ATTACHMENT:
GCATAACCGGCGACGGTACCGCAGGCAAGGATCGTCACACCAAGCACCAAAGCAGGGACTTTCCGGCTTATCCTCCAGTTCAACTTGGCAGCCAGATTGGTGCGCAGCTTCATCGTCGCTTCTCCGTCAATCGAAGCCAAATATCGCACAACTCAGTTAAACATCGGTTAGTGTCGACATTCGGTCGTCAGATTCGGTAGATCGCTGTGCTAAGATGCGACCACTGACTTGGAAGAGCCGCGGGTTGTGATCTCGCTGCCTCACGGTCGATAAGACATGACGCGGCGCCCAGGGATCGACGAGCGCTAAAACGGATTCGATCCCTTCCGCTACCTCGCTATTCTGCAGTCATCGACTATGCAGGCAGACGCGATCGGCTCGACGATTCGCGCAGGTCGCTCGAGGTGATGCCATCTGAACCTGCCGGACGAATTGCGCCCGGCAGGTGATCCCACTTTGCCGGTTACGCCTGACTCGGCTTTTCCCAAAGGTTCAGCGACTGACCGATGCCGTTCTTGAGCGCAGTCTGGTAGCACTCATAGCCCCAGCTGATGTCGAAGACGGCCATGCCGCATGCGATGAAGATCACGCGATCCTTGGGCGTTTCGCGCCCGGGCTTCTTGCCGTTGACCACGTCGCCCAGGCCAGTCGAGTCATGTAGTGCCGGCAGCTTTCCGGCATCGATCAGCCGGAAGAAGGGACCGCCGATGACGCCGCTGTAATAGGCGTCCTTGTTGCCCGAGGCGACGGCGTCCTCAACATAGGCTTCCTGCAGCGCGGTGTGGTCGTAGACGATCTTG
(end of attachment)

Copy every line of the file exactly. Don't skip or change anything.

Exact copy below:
GCATAACCGGCGACGGTACCGCAGGCAAGGATCGTCACACCAAGCACCAAAGCAGGGACTTTCCGGCTTATCCTCCAGTTCAACTTGGCAGCCAGATTGGTGCGCAGCTTCATCGTCGCTTCTCCGTCAATCGAAGCCAAATATCGCACAACTCAGTTAAACATCGGTTAGTGTCGACATTCGGTCGTCAGATTCGGTAGATCGCTGTGCTAAGATGCGACCACTGACTTGGAAGAGCCGCGGGTTGTGATCTCGCTGCCTCACGGTCGATAAGACATGACGCGGCGCCCAGGGATCGACGAGCGCTAAAACGGATTCGATCCCTTCCGCTACCTCGCTATTCTGCAGTCATCGACTATGCAGGCAGACGCGATCGGCTCGACGATTCGCGCAGGTCGCTCGAGGTGATGCCATCTGAACCTGCCGGACGAATTGCGCCCGGCAGGTGATCCCACTTTGCCGGTTACGCCTGACTCGGCTTTTCCCAAAGGTTCAGCGACTGACCGATGCCGTTCTTGAGCGCAGTCTGGTAGCACTCATAGCCCCAGCTGATGTCGAAGACGGCCATGCCGCATGCGATGAAGATCACGCGATCCTTGGGCGTTTCGCGCCCGGGCTTCTTGCCGTTGACCACGTCGCCCAGGCCAGTCGAGTCATGTAGTGCCGGCAGCTTTCCGGCATCGATCAGCCGGAAGAAGGGACCGCCGATGACGCCGCTGTAATAGGCGTCCTTGTTGCCCGAGGCGACGGCGTCCTCAACATAGGCTTCCTGCAGCGCGGTGTGGTCGTAGACGATCTTG